Solution to the optimal stopping problem
The probability of choosing the best partner when you look at M-1 out of N potential partners before starting to choose one will depend on M and N. We write P(M,N) to be the probability.
For any value of N, this probability increases as M does, up to a largest value, and then falls again. P(1,N) and P(N,N) will always be 1/N because these two strategies, picking the first or last potential partner respectively, leave you no choice: it's just like picking one at random. Our aim is to find when P(M,N) is largest.
Suppose that you have collected the information from M-1 potential partners and are considering the Kth in sequence.
Since the potential partners come along in a random order, the chance that this one is the best is 1/N. But you only consider this potential partner if the highest ranking potential partner that you've seen so far was among the first M-1 of the K-1 that you have rejected (otherwise you wouldn't be looking at this potential partner at all). This happens with the following probability:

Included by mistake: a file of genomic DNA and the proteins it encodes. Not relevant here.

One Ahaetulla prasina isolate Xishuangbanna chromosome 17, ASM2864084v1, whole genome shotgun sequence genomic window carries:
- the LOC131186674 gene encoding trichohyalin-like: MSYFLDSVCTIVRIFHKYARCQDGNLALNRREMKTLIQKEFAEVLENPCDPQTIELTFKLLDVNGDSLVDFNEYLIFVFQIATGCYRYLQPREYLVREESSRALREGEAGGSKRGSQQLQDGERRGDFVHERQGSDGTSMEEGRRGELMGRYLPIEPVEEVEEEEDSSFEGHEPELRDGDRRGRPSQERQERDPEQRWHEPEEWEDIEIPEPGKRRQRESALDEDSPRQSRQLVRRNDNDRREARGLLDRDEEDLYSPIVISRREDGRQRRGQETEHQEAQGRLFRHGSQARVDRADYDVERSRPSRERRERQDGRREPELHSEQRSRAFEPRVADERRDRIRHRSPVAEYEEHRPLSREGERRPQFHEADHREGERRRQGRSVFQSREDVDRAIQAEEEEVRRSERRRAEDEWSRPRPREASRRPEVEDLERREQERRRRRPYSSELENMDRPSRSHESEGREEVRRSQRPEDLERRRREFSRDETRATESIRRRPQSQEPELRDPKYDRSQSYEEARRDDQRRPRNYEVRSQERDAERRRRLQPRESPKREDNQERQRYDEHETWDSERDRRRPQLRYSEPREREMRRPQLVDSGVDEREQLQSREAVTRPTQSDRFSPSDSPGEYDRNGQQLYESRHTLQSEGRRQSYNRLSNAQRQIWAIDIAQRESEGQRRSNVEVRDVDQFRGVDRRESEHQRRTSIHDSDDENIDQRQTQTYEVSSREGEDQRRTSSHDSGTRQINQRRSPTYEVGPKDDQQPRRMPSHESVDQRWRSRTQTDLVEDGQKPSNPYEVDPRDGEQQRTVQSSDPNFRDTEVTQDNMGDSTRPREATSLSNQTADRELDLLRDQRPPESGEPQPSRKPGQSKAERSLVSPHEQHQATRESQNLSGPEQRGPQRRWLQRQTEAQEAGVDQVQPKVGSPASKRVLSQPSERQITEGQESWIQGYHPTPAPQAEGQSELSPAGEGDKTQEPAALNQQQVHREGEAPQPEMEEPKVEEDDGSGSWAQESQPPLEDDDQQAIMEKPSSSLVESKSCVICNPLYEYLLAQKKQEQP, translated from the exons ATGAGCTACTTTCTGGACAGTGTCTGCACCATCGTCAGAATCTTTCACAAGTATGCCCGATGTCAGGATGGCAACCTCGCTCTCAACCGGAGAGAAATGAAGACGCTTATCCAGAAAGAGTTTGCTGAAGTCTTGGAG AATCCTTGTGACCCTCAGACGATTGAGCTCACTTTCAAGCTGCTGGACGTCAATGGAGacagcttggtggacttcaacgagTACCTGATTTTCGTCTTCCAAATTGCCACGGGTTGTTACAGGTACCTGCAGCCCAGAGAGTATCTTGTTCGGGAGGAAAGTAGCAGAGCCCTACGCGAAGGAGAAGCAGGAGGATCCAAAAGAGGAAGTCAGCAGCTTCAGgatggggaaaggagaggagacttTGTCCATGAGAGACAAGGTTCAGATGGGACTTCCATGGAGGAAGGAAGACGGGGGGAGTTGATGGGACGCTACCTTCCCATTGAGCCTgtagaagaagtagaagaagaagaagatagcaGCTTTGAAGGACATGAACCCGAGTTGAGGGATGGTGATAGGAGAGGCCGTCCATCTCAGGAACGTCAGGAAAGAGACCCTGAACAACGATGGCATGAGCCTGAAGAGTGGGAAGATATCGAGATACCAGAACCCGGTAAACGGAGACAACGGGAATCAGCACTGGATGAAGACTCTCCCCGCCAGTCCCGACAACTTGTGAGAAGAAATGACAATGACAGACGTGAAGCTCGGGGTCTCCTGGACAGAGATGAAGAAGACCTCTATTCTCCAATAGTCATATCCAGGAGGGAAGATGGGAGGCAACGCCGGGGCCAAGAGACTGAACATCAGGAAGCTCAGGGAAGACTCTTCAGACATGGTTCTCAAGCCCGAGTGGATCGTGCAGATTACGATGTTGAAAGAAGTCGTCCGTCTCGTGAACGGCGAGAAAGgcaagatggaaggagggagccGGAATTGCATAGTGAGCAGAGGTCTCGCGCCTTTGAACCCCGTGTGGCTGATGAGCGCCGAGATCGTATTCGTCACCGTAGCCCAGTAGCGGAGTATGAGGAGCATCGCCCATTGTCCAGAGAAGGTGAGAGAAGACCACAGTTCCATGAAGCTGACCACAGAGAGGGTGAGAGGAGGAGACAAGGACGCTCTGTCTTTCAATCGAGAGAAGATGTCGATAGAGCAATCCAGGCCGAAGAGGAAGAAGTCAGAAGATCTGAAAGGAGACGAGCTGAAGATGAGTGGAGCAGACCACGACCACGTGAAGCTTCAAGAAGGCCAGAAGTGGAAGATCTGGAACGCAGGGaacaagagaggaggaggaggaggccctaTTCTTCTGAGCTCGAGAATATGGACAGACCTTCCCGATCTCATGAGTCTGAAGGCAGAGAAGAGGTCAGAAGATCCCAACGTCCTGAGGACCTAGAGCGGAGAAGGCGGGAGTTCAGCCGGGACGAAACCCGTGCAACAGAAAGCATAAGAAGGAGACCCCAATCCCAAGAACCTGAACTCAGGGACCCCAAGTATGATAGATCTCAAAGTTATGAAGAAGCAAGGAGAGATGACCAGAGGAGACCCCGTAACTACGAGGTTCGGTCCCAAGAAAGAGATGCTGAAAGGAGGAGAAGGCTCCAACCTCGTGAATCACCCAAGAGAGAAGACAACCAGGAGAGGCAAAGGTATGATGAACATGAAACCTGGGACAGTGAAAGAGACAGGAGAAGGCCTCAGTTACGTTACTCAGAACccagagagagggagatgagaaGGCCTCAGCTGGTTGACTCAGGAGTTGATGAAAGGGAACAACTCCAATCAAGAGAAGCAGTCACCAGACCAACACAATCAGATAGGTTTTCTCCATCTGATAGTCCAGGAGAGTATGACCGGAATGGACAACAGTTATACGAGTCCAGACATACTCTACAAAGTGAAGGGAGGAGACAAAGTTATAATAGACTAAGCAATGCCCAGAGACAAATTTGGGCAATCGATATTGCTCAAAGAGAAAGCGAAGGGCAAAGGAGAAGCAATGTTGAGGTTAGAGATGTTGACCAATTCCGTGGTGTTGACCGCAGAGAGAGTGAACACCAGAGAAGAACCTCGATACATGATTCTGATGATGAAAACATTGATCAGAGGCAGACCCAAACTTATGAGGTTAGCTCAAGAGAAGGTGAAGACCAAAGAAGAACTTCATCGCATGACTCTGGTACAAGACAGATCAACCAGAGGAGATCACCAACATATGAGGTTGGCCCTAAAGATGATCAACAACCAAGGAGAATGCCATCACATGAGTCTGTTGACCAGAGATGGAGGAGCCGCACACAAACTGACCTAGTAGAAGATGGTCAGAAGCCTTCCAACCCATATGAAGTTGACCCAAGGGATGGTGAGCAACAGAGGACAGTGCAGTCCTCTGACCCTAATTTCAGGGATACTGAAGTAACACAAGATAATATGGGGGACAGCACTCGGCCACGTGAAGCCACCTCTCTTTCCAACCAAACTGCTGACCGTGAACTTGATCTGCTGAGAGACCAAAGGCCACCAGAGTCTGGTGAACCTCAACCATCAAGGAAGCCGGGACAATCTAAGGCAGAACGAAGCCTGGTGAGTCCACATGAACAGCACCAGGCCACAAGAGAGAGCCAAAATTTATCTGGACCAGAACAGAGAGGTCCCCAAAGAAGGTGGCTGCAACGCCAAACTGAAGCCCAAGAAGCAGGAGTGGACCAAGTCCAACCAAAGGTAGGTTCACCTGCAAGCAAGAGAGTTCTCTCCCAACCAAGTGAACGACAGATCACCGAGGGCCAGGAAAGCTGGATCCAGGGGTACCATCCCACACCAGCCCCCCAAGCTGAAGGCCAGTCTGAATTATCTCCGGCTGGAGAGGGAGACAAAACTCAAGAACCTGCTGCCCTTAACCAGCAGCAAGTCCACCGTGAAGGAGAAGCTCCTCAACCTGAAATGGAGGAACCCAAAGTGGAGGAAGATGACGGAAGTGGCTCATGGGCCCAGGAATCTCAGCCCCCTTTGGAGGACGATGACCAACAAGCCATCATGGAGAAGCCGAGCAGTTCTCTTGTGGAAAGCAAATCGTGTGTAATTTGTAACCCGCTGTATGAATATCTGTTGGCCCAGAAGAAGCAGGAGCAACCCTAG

So the overall chance of achieving your aim of finding the best potential partner this time is:
But K can take any of the values in the range from M to N, so we can write:
The best value of M will be the one which satisfies:
(If you want to be very awkward, you could ask what happens if there are two "best" values of M, with one of those strict inequality signs replaced by a partial inequality. It turns out that the only time when equality is possible is when N=2, which is not very interesting anyway.)
We can use these inequalities to find M for any N. Try it! Fill in the blanks below:
The fraction of the potential partners that you see M/N is tending to a limit as N becomes large. There is a sum in the calculation of P(M,N) which appears in other situations in mathematics too:
Using this equation we can calculate an approximation for P(M,N) as follows:
For big N, we can make it even more simple:
In order to find the best value of M we have to apply the approximation to the conditions that we derived before:
1/e is about 0.368. This result can be expressed simply in the following "37%" rule:
Look at a fraction 1/e of the potential partners before making your choice and you'll have a 1/e chance of finding the best one!
For more information see the article "Mathematics, marriage and finding somewhere to eat" elsewhere in this issue.